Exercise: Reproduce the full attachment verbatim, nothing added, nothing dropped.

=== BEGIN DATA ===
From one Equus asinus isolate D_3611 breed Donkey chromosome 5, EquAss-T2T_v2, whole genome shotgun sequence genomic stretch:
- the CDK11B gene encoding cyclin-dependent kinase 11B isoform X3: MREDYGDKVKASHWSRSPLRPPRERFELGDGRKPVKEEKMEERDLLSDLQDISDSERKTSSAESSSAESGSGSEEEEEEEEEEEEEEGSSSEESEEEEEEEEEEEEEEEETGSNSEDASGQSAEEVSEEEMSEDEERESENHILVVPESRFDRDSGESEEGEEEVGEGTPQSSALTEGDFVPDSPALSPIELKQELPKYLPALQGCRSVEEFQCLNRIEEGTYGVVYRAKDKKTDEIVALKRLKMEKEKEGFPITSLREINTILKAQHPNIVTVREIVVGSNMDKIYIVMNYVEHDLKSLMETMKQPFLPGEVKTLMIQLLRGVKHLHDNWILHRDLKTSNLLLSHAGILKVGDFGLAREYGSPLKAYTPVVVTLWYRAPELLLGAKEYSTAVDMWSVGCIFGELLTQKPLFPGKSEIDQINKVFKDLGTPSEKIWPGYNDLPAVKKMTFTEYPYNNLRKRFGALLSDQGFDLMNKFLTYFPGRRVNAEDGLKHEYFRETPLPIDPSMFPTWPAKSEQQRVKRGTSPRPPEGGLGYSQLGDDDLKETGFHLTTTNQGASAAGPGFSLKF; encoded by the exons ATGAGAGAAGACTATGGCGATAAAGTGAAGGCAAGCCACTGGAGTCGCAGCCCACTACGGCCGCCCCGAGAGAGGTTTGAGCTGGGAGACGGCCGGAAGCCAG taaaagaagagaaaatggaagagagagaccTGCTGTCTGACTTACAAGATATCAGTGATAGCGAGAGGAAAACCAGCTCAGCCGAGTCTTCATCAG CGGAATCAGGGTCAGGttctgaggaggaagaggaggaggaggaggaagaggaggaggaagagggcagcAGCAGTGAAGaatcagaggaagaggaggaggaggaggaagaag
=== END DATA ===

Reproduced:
From one Equus asinus isolate D_3611 breed Donkey chromosome 5, EquAss-T2T_v2, whole genome shotgun sequence genomic stretch:
- the CDK11B gene encoding cyclin-dependent kinase 11B isoform X3: MREDYGDKVKASHWSRSPLRPPRERFELGDGRKPVKEEKMEERDLLSDLQDISDSERKTSSAESSSAESGSGSEEEEEEEEEEEEEEGSSSEESEEEEEEEEEEEEEEEETGSNSEDASGQSAEEVSEEEMSEDEERESENHILVVPESRFDRDSGESEEGEEEVGEGTPQSSALTEGDFVPDSPALSPIELKQELPKYLPALQGCRSVEEFQCLNRIEEGTYGVVYRAKDKKTDEIVALKRLKMEKEKEGFPITSLREINTILKAQHPNIVTVREIVVGSNMDKIYIVMNYVEHDLKSLMETMKQPFLPGEVKTLMIQLLRGVKHLHDNWILHRDLKTSNLLLSHAGILKVGDFGLAREYGSPLKAYTPVVVTLWYRAPELLLGAKEYSTAVDMWSVGCIFGELLTQKPLFPGKSEIDQINKVFKDLGTPSEKIWPGYNDLPAVKKMTFTEYPYNNLRKRFGALLSDQGFDLMNKFLTYFPGRRVNAEDGLKHEYFRETPLPIDPSMFPTWPAKSEQQRVKRGTSPRPPEGGLGYSQLGDDDLKETGFHLTTTNQGASAAGPGFSLKF; encoded by the exons ATGAGAGAAGACTATGGCGATAAAGTGAAGGCAAGCCACTGGAGTCGCAGCCCACTACGGCCGCCCCGAGAGAGGTTTGAGCTGGGAGACGGCCGGAAGCCAG taaaagaagagaaaatggaagagagagaccTGCTGTCTGACTTACAAGATATCAGTGATAGCGAGAGGAAAACCAGCTCAGCCGAGTCTTCATCAG CGGAATCAGGGTCAGGttctgaggaggaagaggaggaggaggaggaagaggaggaggaagagggcagcAGCAGTGAAGaatcagaggaagaggaggaggaggaggaagaag